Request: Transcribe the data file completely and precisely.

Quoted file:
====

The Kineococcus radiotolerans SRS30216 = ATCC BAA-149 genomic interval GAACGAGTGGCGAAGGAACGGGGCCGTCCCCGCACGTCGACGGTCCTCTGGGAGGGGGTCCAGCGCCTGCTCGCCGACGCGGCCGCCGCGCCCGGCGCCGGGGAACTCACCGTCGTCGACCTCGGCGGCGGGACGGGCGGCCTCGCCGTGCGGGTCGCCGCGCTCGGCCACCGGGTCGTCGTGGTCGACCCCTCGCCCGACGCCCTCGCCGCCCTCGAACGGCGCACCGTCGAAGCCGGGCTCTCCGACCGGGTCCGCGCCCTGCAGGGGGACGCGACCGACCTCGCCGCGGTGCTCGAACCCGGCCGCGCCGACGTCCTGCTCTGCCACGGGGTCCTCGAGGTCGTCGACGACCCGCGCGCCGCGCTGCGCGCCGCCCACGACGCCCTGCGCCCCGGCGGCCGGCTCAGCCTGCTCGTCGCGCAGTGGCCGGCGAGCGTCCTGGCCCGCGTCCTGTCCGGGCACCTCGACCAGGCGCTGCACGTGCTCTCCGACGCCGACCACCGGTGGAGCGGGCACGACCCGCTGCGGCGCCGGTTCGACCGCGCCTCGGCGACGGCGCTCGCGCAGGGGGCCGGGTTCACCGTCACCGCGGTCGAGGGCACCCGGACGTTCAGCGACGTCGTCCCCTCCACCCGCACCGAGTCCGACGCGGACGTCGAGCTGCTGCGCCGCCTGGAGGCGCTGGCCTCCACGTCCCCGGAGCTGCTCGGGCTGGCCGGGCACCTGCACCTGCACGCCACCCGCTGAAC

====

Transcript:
The Kineococcus radiotolerans SRS30216 = ATCC BAA-149 genomic interval GAACGAGTGGCGAAGGAACGGGGCCGTCCCCGCACGTCGACGGTCCTCTGGGAGGGGGTCCAGCGCCTGCTCGCCGACGCGGCCGCCGCGCCCGGCGCCGGGGAACTCACCGTCGTCGACCTCGGCGGCGGGACGGGCGGCCTCGCCGTGCGGGTCGCCGCGCTCGGCCACCGGGTCGTCGTGGTCGACCCCTCGCCCGACGCCCTCGCCGCCCTCGAACGGCGCACCGTCGAAGCCGGGCTCTCCGACCGGGTCCGCGCCCTGCAGGGGGACGCGACCGACCTCGCCGCGGTGCTCGAACCCGGCCGCGCCGACGTCCTGCTCTGCCACGGGGTCCTCGAGGTCGTCGACGACCCGCGCGCCGCGCTGCGCGCCGCCCACGACGCCCTGCGCCCCGGCGGCCGGCTCAGCCTGCTCGTCGCGCAGTGGCCGGCGAGCGTCCTGGCCCGCGTCCTGTCCGGGCACCTCGACCAGGCGCTGCACGTGCTCTCCGACGCCGACCACCGGTGGAGCGGGCACGACCCGCTGCGGCGCCGGTTCGACCGCGCCTCGGCGACGGCGCTCGCGCAGGGGGCCGGGTTCACCGTCACCGCGGTCGAGGGCACCCGGACGTTCAGCGACGTCGTCCCCTCCACCCGCACCGAGTCCGACGCGGACGTCGAGCTGCTGCGCCGCCTGGAGGCGCTGGCCTCCACGTCCCCGGAGCTGCTCGGGCTGGCCGGGCACCTGCACCTGCACGCCACCCGCTGAAC